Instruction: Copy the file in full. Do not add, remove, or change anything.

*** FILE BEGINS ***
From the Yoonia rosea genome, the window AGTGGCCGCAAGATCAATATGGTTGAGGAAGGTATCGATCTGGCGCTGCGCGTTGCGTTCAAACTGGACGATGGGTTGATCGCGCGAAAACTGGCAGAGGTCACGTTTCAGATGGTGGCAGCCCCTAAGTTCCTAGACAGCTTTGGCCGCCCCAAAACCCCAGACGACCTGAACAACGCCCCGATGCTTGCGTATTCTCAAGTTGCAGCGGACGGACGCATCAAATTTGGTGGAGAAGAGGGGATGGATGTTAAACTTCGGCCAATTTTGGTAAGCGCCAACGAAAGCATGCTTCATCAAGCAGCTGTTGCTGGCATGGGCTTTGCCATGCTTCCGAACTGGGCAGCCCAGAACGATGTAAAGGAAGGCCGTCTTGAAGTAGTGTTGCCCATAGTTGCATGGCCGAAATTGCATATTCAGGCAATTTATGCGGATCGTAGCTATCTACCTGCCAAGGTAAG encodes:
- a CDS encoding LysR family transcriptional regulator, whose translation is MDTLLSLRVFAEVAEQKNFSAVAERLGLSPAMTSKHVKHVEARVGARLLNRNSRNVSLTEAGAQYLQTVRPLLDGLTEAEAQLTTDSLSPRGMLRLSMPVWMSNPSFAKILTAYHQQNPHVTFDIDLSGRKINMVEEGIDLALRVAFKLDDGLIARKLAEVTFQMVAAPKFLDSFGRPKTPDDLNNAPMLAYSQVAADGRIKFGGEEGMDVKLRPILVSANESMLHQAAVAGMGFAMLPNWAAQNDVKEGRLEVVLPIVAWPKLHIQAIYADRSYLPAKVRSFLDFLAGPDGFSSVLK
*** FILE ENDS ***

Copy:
From the Yoonia rosea genome, the window AGTGGCCGCAAGATCAATATGGTTGAGGAAGGTATCGATCTGGCGCTGCGCGTTGCGTTCAAACTGGACGATGGGTTGATCGCGCGAAAACTGGCAGAGGTCACGTTTCAGATGGTGGCAGCCCCTAAGTTCCTAGACAGCTTTGGCCGCCCCAAAACCCCAGACGACCTGAACAACGCCCCGATGCTTGCGTATTCTCAAGTTGCAGCGGACGGACGCATCAAATTTGGTGGAGAAGAGGGGATGGATGTTAAACTTCGGCCAATTTTGGTAAGCGCCAACGAAAGCATGCTTCATCAAGCAGCTGTTGCTGGCATGGGCTTTGCCATGCTTCCGAACTGGGCAGCCCAGAACGATGTAAAGGAAGGCCGTCTTGAAGTAGTGTTGCCCATAGTTGCATGGCCGAAATTGCATATTCAGGCAATTTATGCGGATCGTAGCTATCTACCTGCCAAGGTAAG encodes:
- a CDS encoding LysR family transcriptional regulator, whose translation is MDTLLSLRVFAEVAEQKNFSAVAERLGLSPAMTSKHVKHVEARVGARLLNRNSRNVSLTEAGAQYLQTVRPLLDGLTEAEAQLTTDSLSPRGMLRLSMPVWMSNPSFAKILTAYHQQNPHVTFDIDLSGRKINMVEEGIDLALRVAFKLDDGLIARKLAEVTFQMVAAPKFLDSFGRPKTPDDLNNAPMLAYSQVAADGRIKFGGEEGMDVKLRPILVSANESMLHQAAVAGMGFAMLPNWAAQNDVKEGRLEVVLPIVAWPKLHIQAIYADRSYLPAKVRSFLDFLAGPDGFSSVLK